• Lara Flanagan

Don't let fear turn into hate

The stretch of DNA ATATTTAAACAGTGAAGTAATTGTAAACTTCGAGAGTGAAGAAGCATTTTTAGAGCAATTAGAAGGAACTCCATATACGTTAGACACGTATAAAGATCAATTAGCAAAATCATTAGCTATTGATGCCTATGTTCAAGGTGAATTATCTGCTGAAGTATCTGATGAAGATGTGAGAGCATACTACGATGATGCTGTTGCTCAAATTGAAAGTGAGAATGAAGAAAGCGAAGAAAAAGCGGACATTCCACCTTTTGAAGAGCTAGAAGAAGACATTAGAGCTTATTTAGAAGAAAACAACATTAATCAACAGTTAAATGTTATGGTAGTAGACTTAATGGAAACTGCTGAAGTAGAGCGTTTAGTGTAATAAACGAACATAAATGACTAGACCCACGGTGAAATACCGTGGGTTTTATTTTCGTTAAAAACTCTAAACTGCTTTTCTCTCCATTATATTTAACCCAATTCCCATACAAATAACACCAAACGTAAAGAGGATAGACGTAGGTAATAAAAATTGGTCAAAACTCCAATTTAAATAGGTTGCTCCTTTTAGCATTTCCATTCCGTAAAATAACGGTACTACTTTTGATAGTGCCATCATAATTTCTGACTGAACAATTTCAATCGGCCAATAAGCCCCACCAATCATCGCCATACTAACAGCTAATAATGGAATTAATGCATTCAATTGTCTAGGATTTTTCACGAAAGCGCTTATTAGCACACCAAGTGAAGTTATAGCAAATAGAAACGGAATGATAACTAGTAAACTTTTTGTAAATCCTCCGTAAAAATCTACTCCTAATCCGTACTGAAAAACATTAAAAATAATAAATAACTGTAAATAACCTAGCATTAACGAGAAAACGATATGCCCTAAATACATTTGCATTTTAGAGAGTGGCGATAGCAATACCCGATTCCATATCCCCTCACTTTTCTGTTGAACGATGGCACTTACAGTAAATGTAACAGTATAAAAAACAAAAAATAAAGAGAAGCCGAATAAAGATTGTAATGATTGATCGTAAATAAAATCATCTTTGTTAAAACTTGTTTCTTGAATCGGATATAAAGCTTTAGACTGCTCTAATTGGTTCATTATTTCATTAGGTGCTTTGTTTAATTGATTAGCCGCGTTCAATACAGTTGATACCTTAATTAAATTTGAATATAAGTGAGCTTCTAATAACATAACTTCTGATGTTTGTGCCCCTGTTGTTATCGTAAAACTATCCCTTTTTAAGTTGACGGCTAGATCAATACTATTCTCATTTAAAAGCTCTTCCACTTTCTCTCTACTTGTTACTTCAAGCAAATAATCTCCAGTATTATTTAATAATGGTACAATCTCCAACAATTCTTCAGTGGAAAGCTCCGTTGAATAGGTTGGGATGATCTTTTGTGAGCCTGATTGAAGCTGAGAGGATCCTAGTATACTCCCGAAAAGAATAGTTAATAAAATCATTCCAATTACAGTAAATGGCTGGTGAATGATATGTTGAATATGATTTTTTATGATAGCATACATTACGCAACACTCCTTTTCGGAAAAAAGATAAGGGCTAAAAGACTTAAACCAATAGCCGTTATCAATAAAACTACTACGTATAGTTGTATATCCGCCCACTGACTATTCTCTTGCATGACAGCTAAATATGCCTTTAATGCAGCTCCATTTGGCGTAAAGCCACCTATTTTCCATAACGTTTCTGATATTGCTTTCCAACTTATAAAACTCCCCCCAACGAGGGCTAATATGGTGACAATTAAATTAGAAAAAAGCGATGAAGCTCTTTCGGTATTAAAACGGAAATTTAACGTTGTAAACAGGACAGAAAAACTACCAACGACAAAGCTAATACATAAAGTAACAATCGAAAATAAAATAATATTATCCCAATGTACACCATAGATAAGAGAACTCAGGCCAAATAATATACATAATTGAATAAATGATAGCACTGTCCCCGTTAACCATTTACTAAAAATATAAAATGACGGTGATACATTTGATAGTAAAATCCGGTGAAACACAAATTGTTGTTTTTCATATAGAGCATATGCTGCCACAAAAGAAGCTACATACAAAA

I have always loved history and two of my favourite subjects at high school were Modern and Ancient History. My belief was that history has much to teach us. Churchill made a speech in 1948 to the House of Commons; he paraphrased philosopher Santayana when he said, “Those who fail to learn from history are condemned to repeat it.” The Holocaust is a period in history that I was obsessed with. I thought it highlighted that humanity is capable of depravity and cruelty that is unfathomable. It also taught me that humans have an inner resilience and bravery that could on some occasions, overcome that depravity and cruelty. What saddened me most about the Holocaust though was the fact that it could only happen with millions of people ignoring what was going on or pretending that what was going on was not actually happening. What I worked out later is that people were scared. Their leader made them scared, told them what and who to be scared of and turned their fear into hate. Thus the Holocaust was able to happen. I said to myself that because the Holocaust happened, the world had been taught a lesson and it would never happen again. I have always been a wide-eyed and on occasion, ignorant optimist. I have just finished a book called “The Bone Woman” written by Clea Koff, an anthropologist who works for the UN and specialises in working on mass graves related to cases of genocide around the world. Her goal was to give a voice to those silenced and provide evidence to bring killers to justice. What did my head in was the dates of these horrific mass graves and I had to keep going back to check on them. Rwanda: Kibuye February 1996. Rwanda: Kigali June 1996. Bosnia: 29th August 1996. Croatia: 20th September 1996. Kosovo: July 2000. These dates made me so sad. The world had learnt nothing and what makes me scared is that I think humanity is constantly teetering on a knife-edge. Clea wrote in her book that the one thing that was becoming clear to her and what was revealed in the International Tribunal courtrooms was that the common denominator in almost every act of genocide was that the government or leadership actively worked on spreading fear. That really got to me more than anything. Fear was the common denominator in almost every atrocious act this modern world has known. And ultimately fear leads to hate where people will accept the unacceptable. Look at the storming of the United States Capitol on the 6th of January 2021. A violent mob driven by fear and hate. In the last few years, we have seen drought, fire and virus. Drought and fire seemed to bring out the best in people except for one event I remember vividly. We had just been advised on a Sunday afternoon by a mailbox delivery that our water was undrinkable. Apparently, a rare rainfall had washed the ash and fire retardant into the dam and affected our water supply. I never check my mailbox on a Sunday and only knew because my mum rang and told me. Later that afternoon when I was in Coles I saw two people fighting over water bottles. In Tenterfield, there was water-rage before there was toilet paper rage. These two people were filled with so much hate. It is because they were scared. Since then we have seen toilet paper rage and the most awful behaviour directed towards our frontline workers. People are scared and as a result, they are hateful. Recently, people like border residents are seeing a new shift. Just before our lockdown, I was watching Archie play for his beloved Ballandean Football Club against a Stanthorpe team. It was a night-time catch up game and Riss and I were sitting in the car to keep warm but we had the windows open so I could hear the game. Two men walked in front of the car talking loudly. They were telling each other how they could not believe that Ballandean would allow “so many **** Mexicans to play in their teams”. One of the men reassured the other that it was ok as the “*** Mexicans” had to go straight back to NSW once the game was over.” That was apparently really good because it was where we “**** belonged”. Rissie had her earplugs in but she must have sensed something because she looked at me and asked me if I was ok. I got it, these guys have been told repeatedly to be scared of people outside of QLD. And what happens when you are scared? Invariably, in most cases, you act with hate. At the moment it is hit and miss if we can get across the border. Even with an X-pass and the appropriate documentation. I know multiple people who have returned from the border with documentation and passes that border policemen refused to look at, and who were made to feel like common criminals. People are scared because they have been told to be. Their actions are a result of that. I firmly believe that humanity is constantly teetering on a knife-edge. I was rambling about this in the kitchen one day and I did not think Rissie was listening to me when she said to me, “You know what Momma, it’s all about hope. Hope. It is the only thing stronger than fear.” I looked at her and my eyes got misty. It was one of those moments when I marvelled that I had made this child from scratch. I asked her if she wrote that. She then did a weird thing with her hands, shimmied her little body and said, “Snap! President Snow! #hungergames!!!!!” I snapped out of my reverie and went back to thinking, “what alien gave birth to you?” But Rissie or President Snow were right. Hope is the one thing more powerful than fear. Hope. Hope is everything. Instead of President Trump’s endless hateful tweets and snide accusations that inspired a deadly riot, I think of Martin Luther King. His writings and speeches were filled with hope. Hope for a better world, and he inspired millions all over the world to fight for civil rights. Their hope was far more powerful than the fear of others. He did this by talking about having a dream. His words still inspire people today with hope, despite the hate in the world that is directed at people with different skin colour. Another example of someone who led with hope rather than fear is Anna Bligh, a former QLD Premier who made the famous “We are Queenslanders” speech. “We are Queenslanders; we’re the ones that they knock down and we get up again. I said earlier this week that this weather may break our hearts and it is doing that, but it will not break our will.” Her speech was amazing and I still remember it making me cry and to be so proud that I was a Queenslander and an Australian. She gave people hope that they could get through what they were facing and her words inspired a nation to provide a mud-army that headed to Queensland to help where they could. I can remember coaches arriving from south of the border with people armed with buckets and mops. I can understand people being scared. It doesn’t matter how good you have it in a country like Australia or how lucky we are in comparison to many other places in the world. It is still understandable to be scared, frightened and confused. But what I do not understand is allowing that fear to become hate. There are too many lessons in the world that show us that as soon as fear becomes hate, bad things happen. I have a dream at the moment and that is when people are scared and feel that they can’t cope, that they remember that the one thing greater than fear, is the act of having hope. With hope comes kindness and the inability to be cruel. That is my dream.